The US has had the rest of the world in somewhat of a trap also. For a long, long time. Perhaps from when we told them that the world gold exchange standard bearer would no longer ship gold for dollars. From that point on we (USA, my country) could inflate our money without consequences.

In fact, we had to inflate in this "Darwin" fashion over all these years! Truly, if we did not inflate long term and ship liquidity (created dollars) outside the US, our dollar's value would always soar above other strong currencies. This is because of its world settlement function. Notice I said soar over their value instead of they would fall away from our value. There is a difference. As in our recent hikes, we saw that the internal basket of goods prices for both dollars and Euros dictated that these currencies are at opposite extremes in value and should reverse. Further; I use Darwin because everyone came to think that our sending money overseas was part of the "natural order of things" (chimps (smile)). They thought and still do think that the world just craves our money! They will have a different opinion later.

We must reconcile with the truth of this process by looking at the dollar world from 1971; the one time the dollar soared too high for too long it began killing off our economy. Forcing us into the same printing policy other lesser nations must employ to keep their exchange rate level. Yes, even the USA must sell overseas to create jobs and profits at home. A huge trade deficit in a reserve currency nation, induced by an overvalued currency like we are seeing now, raises the currency's value even further above other strong fiats. This is the way such a reserve system naturally reacts when there is no local reduction in liquidity to check it.

A regular (non reserve currency) nation's money would suffer a different fate if they inflated the native currency the way we do. Its non trade settlement function begets a falling exchange rate. That in turn drives then into the same policy of hyper inflation but its effects are felt in higher prices, immediately.

Again, conversely, a reserve currency always rises in exchange function from this forced "liquidity draining" trade settlement. Once on this trend, over time, the higher its value goes the more people finance in other mediums (yen carry, gold carry, Euro carry, oil carry) This further dries up the fractional reserve created dollar reserves as the demand for dollars grows ever stronger from its ever higher cost trade settlements. Settlements dictated because IMF / dollar protocols demand dollar use as settlement.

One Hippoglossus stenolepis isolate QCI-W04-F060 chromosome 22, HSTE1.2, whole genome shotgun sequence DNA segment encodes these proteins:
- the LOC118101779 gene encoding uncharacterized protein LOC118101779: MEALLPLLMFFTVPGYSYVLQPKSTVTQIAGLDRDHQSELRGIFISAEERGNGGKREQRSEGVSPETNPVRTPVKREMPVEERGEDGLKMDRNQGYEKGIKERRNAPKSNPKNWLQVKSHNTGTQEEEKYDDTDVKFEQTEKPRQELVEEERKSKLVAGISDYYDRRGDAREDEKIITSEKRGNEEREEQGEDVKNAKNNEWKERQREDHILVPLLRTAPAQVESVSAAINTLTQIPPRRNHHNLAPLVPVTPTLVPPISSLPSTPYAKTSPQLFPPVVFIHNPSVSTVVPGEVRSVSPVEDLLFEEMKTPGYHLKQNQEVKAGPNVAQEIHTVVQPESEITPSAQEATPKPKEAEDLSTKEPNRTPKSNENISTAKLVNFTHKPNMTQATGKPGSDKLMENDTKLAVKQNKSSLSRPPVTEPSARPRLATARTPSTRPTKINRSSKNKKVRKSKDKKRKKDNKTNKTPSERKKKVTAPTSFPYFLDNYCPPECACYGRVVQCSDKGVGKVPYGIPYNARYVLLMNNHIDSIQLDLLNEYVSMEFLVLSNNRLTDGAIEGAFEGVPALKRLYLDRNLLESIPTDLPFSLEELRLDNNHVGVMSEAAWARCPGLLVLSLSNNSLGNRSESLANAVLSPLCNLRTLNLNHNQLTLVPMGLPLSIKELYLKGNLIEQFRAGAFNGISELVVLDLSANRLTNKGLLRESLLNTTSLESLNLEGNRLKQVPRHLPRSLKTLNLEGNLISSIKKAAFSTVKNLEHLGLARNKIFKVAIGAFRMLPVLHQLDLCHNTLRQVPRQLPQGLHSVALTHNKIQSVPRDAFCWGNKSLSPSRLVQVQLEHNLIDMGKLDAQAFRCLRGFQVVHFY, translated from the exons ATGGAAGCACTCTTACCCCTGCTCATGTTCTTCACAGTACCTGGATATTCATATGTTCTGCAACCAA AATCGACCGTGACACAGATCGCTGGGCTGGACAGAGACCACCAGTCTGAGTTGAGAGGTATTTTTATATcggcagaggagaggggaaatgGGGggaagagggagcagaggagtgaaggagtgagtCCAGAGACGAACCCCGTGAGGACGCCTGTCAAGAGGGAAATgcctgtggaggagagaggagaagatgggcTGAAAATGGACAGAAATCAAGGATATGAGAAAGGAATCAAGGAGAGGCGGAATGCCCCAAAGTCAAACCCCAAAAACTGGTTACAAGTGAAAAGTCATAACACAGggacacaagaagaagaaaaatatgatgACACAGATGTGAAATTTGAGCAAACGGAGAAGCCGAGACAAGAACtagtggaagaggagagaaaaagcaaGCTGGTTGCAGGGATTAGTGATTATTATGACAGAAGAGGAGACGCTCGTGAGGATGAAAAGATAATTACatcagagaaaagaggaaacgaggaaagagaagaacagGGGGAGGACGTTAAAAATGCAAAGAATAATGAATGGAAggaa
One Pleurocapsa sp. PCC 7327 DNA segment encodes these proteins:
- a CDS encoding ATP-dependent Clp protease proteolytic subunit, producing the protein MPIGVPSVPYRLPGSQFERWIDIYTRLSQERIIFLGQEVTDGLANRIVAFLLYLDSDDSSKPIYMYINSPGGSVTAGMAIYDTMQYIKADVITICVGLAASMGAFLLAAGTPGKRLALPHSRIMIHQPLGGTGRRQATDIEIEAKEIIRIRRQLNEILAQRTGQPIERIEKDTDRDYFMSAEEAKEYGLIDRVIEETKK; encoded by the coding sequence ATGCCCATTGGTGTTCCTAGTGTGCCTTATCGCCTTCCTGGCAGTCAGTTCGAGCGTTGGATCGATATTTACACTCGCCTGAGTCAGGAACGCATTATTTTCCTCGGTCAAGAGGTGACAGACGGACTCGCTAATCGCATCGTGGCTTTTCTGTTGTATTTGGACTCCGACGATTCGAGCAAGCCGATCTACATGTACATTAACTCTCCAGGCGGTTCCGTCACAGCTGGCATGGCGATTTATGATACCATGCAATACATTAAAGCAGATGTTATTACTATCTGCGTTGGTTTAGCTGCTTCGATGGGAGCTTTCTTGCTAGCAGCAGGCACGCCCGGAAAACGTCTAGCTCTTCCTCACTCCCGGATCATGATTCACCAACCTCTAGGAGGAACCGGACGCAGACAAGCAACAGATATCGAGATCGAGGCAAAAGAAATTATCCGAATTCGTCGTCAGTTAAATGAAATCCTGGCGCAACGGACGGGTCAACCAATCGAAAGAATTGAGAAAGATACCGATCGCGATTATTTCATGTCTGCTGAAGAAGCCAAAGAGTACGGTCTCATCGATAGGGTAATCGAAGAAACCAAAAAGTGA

In the past if the system began driving the dollar too high and forcing US trade deficits, the Fed would raise rates to throw us (USA) into an economic recession that broke the vicious deficit trade cycle. Knowing full well that it would be a short recession policy because "noone" would jump the dollar ship before the medicine could work. Looking around back then and we see there was no other reserve currency ship to jump to. We either lose jobs and profits from an "overvalued currency" or from an induced recession. The first can lead to a financial breakdown, the lasts corrects things after only a short while. Naturally, we embark on the quick fix of a fast recession.

This is why our times are so very different now. What the "chimps" came to know over this 20+ year period as a strong America in a high dollar, was always something our money creators were striving to fight against. We truly have always been inflating our currency for these many years in an attempt to keep the natural effects of the IMF reserve system from spiking the currency too high up. Again, if we had a regular currency, our policies would have been reflected in sky high prices for everything. What most of us "smart chimps" know as price inflation reflecting money supply inflation.

OK, let me sip some starbuck's:

Ever since the Euro was seen in by US policy makers as an eventual success, our treasury has tried to put its best "New York Spin" on the ongoing process. Simply stated; from the early to mid 90s we are in favor of a strong dollar policy. In reality, with the advent of the Euro and the evolving stance of the BIS, this has made our "economy killing" strong dollar unavoidable.